US 6939398 B2
The invention creates a new type of scrubbers: drum scrubber. In the drum scrubber, processed gas passes through a wet fiber filter, but unlike previously invented fiber-bed scrubber, the fiber is constantly cleaned. The cleaning is achieved by using filter material as a surface of the rotating drum, partially immerged in a liquid. While periodic immersion of filter fiber in liquid might achieve appropriate particle removal for some applications, better cleaning is provided by creating a reverse flow of liquid through the filter material. In addition, filter material could be sprayed with liquid from either within the drum or from outside of the drum, or both. Also, ultrasound could be used to release particles trapped within fibers while fibers are immerged in the liquid. This solves the plugging problem normally associated with wet filter and allows its use in most applications, including applications with a high dust load.
1. An apparatus for removal of pollutants within treated gas, comprising:
a vessel partially filled with liquid and having an inlet duct for receiving untreated gas and an outlet duct for removing treated gas,
a rotating drum disposed within the vessel for receiving a flow of untreated gas,
a surface of the drum made of filter material through which gas enters or exits the drum,
means for rotating said drum, and
a pipe reaching inside of the rotating drum for pumping liquid to or from the drum interior, wherein the pipe is attached to and extends through the inlet duct or outlet duct.
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Continuation of prior Provisional Patent Application No. 60/412,121, filed Sep. 19, 2002.
This invention relates to dust-collection equipment in industrial gases, particularly to scrubbers. The invention creates a new type of scrubber: drum scrubber.
The invention was not made under a federally sponsored research and development.
Removal of particulate and gaseous pollutants from exhaust gases is required for many industries and fossil power plants. Scrubbing is often used because of its ability to remove both particulate and gaseous pollutants.
The type of unit for a specific application is determined by a number of factors, including dust loading, type and size of particles, gas temperature, presence of gaseous pollutants, and allowable concentration of pollutants in outlet gases. A common method of scrubbing is to spray a scrubbing medium, such as water, across the exhaust gas passage, or to force the exhaust gases through a continuously fed curtain of water, or along a channel with wetted sides. These technologies for scrubbing fine particles from gaseous streams have relied upon mechanical shear systems to produce large quantities of fine droplets of scrubbing solution. In each instance droplet surface area is the controlling parameter determining the efficiency of the scrubber. To increase scrubber droplet surface area for a given water mass, the average droplet diameter must decrease. The energy required to decrease the average droplet size and thus increase the average droplet surface area increases sharply. Thus the efficiency of conventional scrubbers for fine particle removal is a function of the energy input as measured by the pressure loss across the scrubber. Typical high efficiency scrubbers (>99% efficiency) operate with pressure drops in the range of 45-60 inches of water. Such units have high capital costs and high energy and maintenance costs.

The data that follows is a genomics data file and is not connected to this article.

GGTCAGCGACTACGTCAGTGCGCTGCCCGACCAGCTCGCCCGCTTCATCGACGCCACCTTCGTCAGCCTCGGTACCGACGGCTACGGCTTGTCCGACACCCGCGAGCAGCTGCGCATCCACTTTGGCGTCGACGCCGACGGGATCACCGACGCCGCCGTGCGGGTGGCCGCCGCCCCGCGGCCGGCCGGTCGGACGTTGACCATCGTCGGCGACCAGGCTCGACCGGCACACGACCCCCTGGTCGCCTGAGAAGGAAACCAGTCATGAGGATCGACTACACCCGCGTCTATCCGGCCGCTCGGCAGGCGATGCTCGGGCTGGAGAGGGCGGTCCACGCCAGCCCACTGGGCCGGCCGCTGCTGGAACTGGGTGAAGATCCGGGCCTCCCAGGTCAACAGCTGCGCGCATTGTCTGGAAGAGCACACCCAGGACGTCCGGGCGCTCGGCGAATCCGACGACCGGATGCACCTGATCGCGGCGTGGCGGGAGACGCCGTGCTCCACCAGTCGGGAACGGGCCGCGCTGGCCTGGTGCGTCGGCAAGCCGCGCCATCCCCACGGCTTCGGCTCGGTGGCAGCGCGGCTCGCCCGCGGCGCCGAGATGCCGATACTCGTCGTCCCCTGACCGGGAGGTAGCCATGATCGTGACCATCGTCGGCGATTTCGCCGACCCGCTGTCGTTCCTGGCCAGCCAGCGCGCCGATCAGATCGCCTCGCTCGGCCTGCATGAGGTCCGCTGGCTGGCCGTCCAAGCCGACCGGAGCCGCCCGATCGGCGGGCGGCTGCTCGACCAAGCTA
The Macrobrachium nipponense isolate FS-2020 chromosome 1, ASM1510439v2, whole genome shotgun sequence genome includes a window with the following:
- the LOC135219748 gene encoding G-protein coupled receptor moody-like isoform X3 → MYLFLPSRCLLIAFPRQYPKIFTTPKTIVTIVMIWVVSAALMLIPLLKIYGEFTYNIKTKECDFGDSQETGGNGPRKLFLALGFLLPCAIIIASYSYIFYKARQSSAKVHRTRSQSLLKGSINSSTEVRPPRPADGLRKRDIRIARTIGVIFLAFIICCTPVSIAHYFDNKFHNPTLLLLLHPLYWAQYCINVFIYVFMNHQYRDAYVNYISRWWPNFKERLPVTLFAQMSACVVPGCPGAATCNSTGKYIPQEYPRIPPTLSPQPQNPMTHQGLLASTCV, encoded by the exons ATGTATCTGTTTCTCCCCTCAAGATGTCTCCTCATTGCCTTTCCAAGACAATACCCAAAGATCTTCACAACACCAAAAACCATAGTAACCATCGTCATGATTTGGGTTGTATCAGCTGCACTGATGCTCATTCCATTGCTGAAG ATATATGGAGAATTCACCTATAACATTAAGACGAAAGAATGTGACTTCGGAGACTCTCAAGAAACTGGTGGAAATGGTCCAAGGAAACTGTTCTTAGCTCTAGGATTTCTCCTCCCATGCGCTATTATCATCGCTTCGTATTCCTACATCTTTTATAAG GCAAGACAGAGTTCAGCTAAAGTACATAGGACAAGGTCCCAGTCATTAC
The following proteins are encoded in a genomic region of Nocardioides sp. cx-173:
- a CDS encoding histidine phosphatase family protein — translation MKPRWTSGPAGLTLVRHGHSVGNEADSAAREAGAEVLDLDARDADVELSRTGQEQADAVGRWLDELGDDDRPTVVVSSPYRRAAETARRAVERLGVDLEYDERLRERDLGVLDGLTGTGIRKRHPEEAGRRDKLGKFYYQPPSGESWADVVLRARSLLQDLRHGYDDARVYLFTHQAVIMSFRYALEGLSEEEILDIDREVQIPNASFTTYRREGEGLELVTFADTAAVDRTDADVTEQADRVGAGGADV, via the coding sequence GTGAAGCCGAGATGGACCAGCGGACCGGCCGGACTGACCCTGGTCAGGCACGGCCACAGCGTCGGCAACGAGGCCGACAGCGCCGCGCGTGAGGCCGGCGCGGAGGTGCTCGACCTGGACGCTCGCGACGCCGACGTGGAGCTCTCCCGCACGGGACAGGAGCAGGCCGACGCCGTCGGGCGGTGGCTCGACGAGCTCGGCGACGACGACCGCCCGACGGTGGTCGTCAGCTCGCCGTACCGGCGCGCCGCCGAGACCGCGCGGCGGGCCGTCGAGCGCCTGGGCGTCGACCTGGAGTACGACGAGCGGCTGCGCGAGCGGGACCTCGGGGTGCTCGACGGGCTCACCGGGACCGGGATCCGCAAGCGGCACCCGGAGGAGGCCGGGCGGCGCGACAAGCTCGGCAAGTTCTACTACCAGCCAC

According to Perry's Chemical Engineering Handbook, ISBN 0-07-049479-7, Sixth Edition, Page 20-96, Lucas and Porter (U.S. Pat. No. 3,370,401, 1967) developed a fiber-bed scrubber in which the gas and scrubbing fluid flow vertically upward through a fiber bed. The beds tested were composed of knitted structures made from fibers with diameters ranging from 0.089 to 0.406 mm. Lucas and Porter reported that the fiber-bed scrubbers gave substantially higher efficiencies than did venturi-type scrubbers tested with the same dust at the same gas pressure drop.
Despite their potential for increased collection efficiency, fiber-bed scrubbers have only limited commercial acceptance for dust collection because of their tendency to become plugged. Their principal use has been in small units, such as engine-intake-air cleaners, for which it is feasible to remove the fiber bed for cleaning at frequent intervals.
The invention creates a new type of scrubbers: drum scrubber. In the drum scrubber, processed gas passes through a wet fiber filter, but unlike previously invented fiber-bed scrubber, the fiber is constantly cleaned. The cleaning is achieved by using filter material as a surface of the rotating drum, partially immerged in a liquid.
While periodic immersion of filter fiber in liquid might achieve appropriate particle removal for some applications, better cleaning is provided by creating a reverse flow of liquid through the filter material. In addition, filter material could be sprayed with liquid from either within the drum or from outside of the drum, or both. Also, ultrasound could be used to release particles trapped within fibers while fibers are immerged in the liquid.
This solves the plugging problem normally associated with wet filter and allows its use in most applications, including applications with a high dust load.